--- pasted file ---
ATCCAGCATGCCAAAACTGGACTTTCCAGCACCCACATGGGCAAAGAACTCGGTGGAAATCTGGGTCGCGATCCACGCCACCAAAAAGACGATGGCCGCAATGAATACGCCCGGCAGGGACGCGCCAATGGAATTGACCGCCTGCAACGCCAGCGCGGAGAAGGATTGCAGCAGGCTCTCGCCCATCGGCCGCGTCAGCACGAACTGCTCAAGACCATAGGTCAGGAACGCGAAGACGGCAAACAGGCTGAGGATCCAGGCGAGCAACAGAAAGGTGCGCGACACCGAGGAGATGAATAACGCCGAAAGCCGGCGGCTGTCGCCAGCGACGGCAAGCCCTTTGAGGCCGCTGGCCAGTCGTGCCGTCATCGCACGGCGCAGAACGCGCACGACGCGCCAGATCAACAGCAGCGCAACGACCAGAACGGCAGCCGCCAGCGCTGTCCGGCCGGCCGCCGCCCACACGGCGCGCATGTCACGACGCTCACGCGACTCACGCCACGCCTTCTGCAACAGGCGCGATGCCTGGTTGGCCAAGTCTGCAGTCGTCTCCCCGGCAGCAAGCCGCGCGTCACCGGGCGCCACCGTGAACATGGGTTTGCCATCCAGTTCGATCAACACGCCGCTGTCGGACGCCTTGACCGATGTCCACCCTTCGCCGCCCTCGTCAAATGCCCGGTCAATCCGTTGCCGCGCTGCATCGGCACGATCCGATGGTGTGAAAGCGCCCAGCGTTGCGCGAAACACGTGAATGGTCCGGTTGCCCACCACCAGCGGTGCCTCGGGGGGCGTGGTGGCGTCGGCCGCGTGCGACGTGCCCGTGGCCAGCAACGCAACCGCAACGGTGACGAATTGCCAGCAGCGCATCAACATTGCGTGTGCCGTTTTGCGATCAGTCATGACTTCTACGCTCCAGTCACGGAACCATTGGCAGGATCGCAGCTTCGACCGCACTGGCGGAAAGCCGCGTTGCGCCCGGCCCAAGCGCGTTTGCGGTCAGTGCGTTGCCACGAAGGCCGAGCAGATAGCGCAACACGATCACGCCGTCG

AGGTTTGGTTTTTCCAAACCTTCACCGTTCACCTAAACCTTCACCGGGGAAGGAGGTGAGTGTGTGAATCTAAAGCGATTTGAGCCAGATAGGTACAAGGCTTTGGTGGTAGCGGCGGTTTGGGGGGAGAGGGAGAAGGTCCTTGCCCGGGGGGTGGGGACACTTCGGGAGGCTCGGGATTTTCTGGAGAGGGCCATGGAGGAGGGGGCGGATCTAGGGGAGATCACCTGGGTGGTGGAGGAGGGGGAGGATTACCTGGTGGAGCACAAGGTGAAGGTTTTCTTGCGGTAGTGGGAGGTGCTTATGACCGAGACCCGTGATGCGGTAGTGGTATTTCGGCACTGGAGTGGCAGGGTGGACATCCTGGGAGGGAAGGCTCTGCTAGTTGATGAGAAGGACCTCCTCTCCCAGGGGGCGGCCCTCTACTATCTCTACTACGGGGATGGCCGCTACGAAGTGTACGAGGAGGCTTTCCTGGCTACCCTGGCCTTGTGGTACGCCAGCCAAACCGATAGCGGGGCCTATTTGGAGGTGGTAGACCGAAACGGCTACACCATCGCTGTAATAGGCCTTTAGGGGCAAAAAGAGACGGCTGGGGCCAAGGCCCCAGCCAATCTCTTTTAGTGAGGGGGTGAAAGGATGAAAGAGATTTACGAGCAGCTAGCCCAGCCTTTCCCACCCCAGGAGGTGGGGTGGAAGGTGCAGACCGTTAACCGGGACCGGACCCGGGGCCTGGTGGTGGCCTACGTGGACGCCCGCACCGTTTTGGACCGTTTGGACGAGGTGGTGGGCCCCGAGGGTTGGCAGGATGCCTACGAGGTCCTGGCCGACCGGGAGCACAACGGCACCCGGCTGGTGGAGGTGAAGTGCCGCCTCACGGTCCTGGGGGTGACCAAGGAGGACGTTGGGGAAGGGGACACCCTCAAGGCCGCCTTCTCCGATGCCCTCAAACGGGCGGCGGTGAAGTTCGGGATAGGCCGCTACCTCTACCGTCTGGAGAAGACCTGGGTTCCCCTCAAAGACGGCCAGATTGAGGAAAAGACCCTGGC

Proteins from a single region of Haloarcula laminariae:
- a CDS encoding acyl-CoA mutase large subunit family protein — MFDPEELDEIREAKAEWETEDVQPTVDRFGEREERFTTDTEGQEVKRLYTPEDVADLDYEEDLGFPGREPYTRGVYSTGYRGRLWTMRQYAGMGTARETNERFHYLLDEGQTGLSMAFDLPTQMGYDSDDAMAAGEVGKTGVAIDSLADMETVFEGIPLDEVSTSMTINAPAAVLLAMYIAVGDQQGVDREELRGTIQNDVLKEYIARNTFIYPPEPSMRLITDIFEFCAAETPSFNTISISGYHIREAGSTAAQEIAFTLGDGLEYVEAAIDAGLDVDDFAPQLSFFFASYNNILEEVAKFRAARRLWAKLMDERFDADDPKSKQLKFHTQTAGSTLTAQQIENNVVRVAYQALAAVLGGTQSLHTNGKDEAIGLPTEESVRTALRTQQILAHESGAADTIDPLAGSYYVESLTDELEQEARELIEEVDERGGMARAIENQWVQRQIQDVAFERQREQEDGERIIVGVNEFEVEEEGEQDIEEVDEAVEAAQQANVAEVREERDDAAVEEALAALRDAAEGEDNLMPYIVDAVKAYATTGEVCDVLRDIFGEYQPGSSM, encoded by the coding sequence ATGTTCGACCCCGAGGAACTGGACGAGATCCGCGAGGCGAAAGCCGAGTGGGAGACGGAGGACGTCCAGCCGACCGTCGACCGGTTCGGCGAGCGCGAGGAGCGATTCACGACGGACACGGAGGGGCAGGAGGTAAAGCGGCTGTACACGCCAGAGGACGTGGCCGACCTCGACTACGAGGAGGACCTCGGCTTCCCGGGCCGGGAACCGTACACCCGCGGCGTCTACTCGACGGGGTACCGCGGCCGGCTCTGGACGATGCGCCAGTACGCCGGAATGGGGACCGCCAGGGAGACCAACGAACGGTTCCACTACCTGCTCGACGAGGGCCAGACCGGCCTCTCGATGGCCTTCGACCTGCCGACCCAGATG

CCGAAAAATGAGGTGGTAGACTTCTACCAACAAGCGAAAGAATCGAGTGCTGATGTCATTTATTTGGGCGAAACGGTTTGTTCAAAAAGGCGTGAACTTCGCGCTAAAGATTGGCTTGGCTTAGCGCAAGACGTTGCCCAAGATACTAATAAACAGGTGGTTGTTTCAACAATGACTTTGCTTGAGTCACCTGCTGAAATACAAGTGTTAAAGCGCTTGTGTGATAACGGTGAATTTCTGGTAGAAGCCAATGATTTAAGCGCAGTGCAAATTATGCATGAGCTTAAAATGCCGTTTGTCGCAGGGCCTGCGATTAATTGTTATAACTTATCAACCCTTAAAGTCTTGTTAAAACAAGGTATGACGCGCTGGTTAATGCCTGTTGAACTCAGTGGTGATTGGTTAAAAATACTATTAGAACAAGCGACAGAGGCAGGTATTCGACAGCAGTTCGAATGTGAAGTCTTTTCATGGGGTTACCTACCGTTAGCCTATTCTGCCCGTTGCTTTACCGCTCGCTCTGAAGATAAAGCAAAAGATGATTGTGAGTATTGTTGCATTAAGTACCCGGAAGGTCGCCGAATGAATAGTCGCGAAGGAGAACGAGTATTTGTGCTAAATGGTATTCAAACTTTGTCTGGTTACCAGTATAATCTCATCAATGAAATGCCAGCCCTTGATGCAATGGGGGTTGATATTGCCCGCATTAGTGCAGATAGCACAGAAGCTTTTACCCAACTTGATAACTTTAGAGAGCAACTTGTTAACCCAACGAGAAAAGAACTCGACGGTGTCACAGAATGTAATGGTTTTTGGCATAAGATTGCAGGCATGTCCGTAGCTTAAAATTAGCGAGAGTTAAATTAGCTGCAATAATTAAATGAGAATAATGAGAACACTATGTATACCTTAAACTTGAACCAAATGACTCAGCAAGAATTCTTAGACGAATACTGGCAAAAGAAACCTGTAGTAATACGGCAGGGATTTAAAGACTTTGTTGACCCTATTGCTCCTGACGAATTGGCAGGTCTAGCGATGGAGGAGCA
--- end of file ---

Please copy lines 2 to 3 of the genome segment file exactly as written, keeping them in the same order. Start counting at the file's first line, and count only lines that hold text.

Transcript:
AGGTTTGGTTTTTCCAAACCTTCACCGTTCACCTAAACCTTCACCGGGGAAGGAGGTGAGTGTGTGAATCTAAAGCGATTTGAGCCAGATAGGTACAAGGCTTTGGTGGTAGCGGCGGTTTGGGGGGAGAGGGAGAAGGTCCTTGCCCGGGGGGTGGGGACACTTCGGGAGGCTCGGGATTTTCTGGAGAGGGCCATGGAGGAGGGGGCGGATCTAGGGGAGATCACCTGGGTGGTGGAGGAGGGGGAGGATTACCTGGTGGAGCACAAGGTGAAGGTTTTCTTGCGGTAGTGGGAGGTGCTTATGACCGAGACCCGTGATGCGGTAGTGGTATTTCGGCACTGGAGTGGCAGGGTGGACATCCTGGGAGGGAAGGCTCTGCTAGTTGATGAGAAGGACCTCCTCTCCCAGGGGGCGGCCCTCTACTATCTCTACTACGGGGATGGCCGCTACGAAGTGTACGAGGAGGCTTTCCTGGCTACCCTGGCCTTGTGGTACGCCAGCCAAACCGATAGCGGGGCCTATTTGGAGGTGGTAGACCGAAACGGCTACACCATCGCTGTAATAGGCCTTTAGGGGCAAAAAGAGACGGCTGGGGCCAAGGCCCCAGCCAATCTCTTTTAGTGAGGGGGTGAAAGGATGAAAGAGATTTACGAGCAGCTAGCCCAGCCTTTCCCACCCCAGGAGGTGGGGTGGAAGGTGCAGACCGTTAACCGGGACCGGACCCGGGGCCTGGTGGTGGCCTACGTGGACGCCCGCACCGTTTTGGACCGTTTGGACGAGGTGGTGGGCCCCGAGGGTTGGCAGGATGCCTACGAGGTCCTGGCCGACCGGGAGCACAACGGCACCCGGCTGGTGGAGGTGAAGTGCCGCCTCACGGTCCTGGGGGTGACCAAGGAGGACGTTGGGGAAGGGGACACCCTCAAGGCCGCCTTCTCCGATGCCCTCAAACGGGCGGCGGTGAAGTTCGGGATAGGCCGCTACCTCTACCGTCTGGAGAAGACCTGGGTTCCCCTCAAAGACGGCCAGATTGAGGAAAAGACCCTGGC

Proteins from a single region of Haloarcula laminariae: